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Why The Panama Papers Hit A Nerve In Iceland

ICE Graveyard 7/04/2016 Nick Robins-Early
ATHENA IMAGE © Stringer . / Reuters ATHENA IMAGE

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In no other country has the "Panama Papers” leak had such an immediate and significant influence than in Iceland. Thousands on the tiny island nation have gathered in protest, parliament is moving toward a no-confidence vote against the government and Prime Minister Sigmundur David Gunnlaugsson has stepped down.

Icelanders' outrage came after documents in the leak, which exposed thousands of offshore holdings, showed Gunnlaugsson and his wife had founded a company called Wintris Inc. Opponents say Gunnlaugsson's offshore holdings constitute a conflict of interest, given that the company held bonds in banks that failed during the 2008 financial crisis. Gunnlaugsson, who denies any wrongdoing, took part in negotiations as prime minister that could have affected the price of those bonds.

Even though the Panama Papers have implicated at least a dozen current or former world leaders, only in Iceland has there been massive demonstrations and immediate political change. The leaks have hit such a nerve in the country in part because of the Icelandic public's deep distrust in politicians and financial institutions that stems from its 2008 financial crisis.  

The 2008 global financial crisis hit Iceland hard. The country's krona currency became devalued by around 60 percent the year after, the unemployment rate more than doubled and capital controls were put in place that still remain today.

Enormous demonstrations took place outside parliament calling for the government to resign, and a new government was voted in after early elections in 2009. 

Part of Iceland's problem was its banks. In the years before the financial crisis hit, Iceland's banks had grown to ten times the country's GDP. When the bubble burst in 2008, the banks were far too big to be bailed out by the government and Iceland decided to let them fail. Not only did Reykjavik let the banks collapse, it also jailed banking executives that it held culpable for financial fraud that contributed to the economic catastrophe. 

Despite the severity of the financial crisis and banking collapse, Iceland has actually had a fairly successful recovery since 2008. As a result of a combination of factors, including a multibillion-dollar International Monetary Fund bailout and increased competitiveness due to a devalued currency, the economy has steadily gained strength. Unemployment is now down to around 3 percent, and the capital controls are scheduled to be lifted this year. Iceland's former Finance Minister Steingrimur Sigfusson went as far as to call the country a "poster child" for the IMF due to its well-managed recovery.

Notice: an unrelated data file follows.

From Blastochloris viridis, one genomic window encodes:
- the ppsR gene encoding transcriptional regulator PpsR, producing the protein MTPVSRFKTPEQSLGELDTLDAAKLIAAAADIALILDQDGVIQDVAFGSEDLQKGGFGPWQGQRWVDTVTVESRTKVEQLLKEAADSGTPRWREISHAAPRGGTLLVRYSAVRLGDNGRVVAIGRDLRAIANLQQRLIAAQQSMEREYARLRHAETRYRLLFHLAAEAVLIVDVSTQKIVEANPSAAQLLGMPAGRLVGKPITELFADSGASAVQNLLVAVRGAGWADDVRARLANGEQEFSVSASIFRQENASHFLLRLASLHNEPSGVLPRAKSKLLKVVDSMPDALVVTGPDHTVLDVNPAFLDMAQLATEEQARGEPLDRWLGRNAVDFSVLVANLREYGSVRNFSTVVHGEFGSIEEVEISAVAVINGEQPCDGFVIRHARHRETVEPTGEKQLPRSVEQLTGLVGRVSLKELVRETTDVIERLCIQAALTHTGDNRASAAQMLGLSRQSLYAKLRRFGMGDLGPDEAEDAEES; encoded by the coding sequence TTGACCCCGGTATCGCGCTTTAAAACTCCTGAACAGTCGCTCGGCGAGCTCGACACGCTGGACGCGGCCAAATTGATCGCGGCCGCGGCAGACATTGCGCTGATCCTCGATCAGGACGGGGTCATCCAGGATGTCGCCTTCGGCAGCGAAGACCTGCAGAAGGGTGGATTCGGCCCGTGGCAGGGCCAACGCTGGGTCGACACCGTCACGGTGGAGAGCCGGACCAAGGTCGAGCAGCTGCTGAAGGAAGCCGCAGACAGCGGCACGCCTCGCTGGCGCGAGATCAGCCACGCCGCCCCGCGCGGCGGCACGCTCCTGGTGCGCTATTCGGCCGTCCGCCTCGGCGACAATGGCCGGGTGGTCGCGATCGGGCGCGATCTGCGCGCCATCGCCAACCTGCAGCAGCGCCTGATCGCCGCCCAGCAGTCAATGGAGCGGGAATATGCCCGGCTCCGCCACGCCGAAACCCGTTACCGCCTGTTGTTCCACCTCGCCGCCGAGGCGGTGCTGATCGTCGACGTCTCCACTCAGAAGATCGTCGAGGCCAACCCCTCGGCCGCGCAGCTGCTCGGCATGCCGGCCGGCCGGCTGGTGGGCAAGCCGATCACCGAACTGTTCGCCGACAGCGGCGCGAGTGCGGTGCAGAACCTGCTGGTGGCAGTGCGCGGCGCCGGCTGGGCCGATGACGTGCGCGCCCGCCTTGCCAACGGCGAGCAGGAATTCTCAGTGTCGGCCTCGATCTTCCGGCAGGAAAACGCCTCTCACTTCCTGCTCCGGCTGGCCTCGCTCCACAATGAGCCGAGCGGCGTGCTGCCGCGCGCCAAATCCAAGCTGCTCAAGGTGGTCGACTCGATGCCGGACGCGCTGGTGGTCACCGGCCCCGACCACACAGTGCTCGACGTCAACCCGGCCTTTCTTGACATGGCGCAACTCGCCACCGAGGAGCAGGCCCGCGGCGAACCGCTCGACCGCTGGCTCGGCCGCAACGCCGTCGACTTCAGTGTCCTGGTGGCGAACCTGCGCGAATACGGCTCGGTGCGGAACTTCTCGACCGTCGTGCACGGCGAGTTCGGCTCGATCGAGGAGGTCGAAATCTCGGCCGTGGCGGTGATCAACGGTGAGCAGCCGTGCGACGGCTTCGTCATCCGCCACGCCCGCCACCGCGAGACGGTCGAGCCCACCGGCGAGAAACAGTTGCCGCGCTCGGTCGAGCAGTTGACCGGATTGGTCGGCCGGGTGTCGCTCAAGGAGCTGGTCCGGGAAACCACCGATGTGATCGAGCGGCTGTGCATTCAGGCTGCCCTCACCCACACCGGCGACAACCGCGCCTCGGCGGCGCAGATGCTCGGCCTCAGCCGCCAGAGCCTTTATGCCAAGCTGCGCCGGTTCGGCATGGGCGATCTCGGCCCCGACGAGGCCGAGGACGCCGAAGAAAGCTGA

But while the economy recovered, public trust in Iceland's officials and banking sector did not. A 2009 Gallup poll showed that 89 percent of Icelanders were not confident in their financial institutions. This figure remained largely unchanged after all of Iceland's progress, and another Gallup poll released last month showed that only 12 percent of people trust the country's banking system. A mere 17 percent said they trust the country's parliament.

"It wasn't just money, it was what we believed we could trust collapsed," Birgitta Jonsdottir, the current leader of the country's radical protest Pirate Party, told The WorldPost about the feeling in Iceland following the crisis.

As a result of disillusionment with Iceland's political establishment, many in the country have begun supporting formerly fringe, populist parties. The Pirate Party has surged in popularity since the financial crisis, and a poll by Iceland's Visir media outlet released on Wednesday following the Panama Papers showed that 43 percent of Icelanders would vote for the Pirates in an election -- the highest figure for any party.

The party has been both surprised and confused by the huge swell in support, according to Jonsdottir, although she says it's understandable why people would turn away from the establishment parties associated with the crisis. The leak, much like the Pirate Party, has tapped into the feelings of outrage and mistrust directed at Iceland's powerful.

While the Panama Papers' revelations have already forced Gunnlaugsson to step aside as prime minister, many more high-up figures have been implicated in the documents. Finance Minister Bjarni Benediktsson also possessed an offshore account, and a Visir poll this week showed that 69 percent of those surveyed favor his resignation as well.

Although the offshore dealings of Gunnlaugsson and other Icelandic politicians were legal, Jonsdottir says many in Iceland are mad because their actions show the same practice of bending rules and regulations that preceded the financial crisis.

"We really wanted to change our society and learn from [the financial crisis],” Jonsdottir said. "What we’re witnessing from these revelations is that those who have the largest amounts of money in our society haven’t learned anything.”

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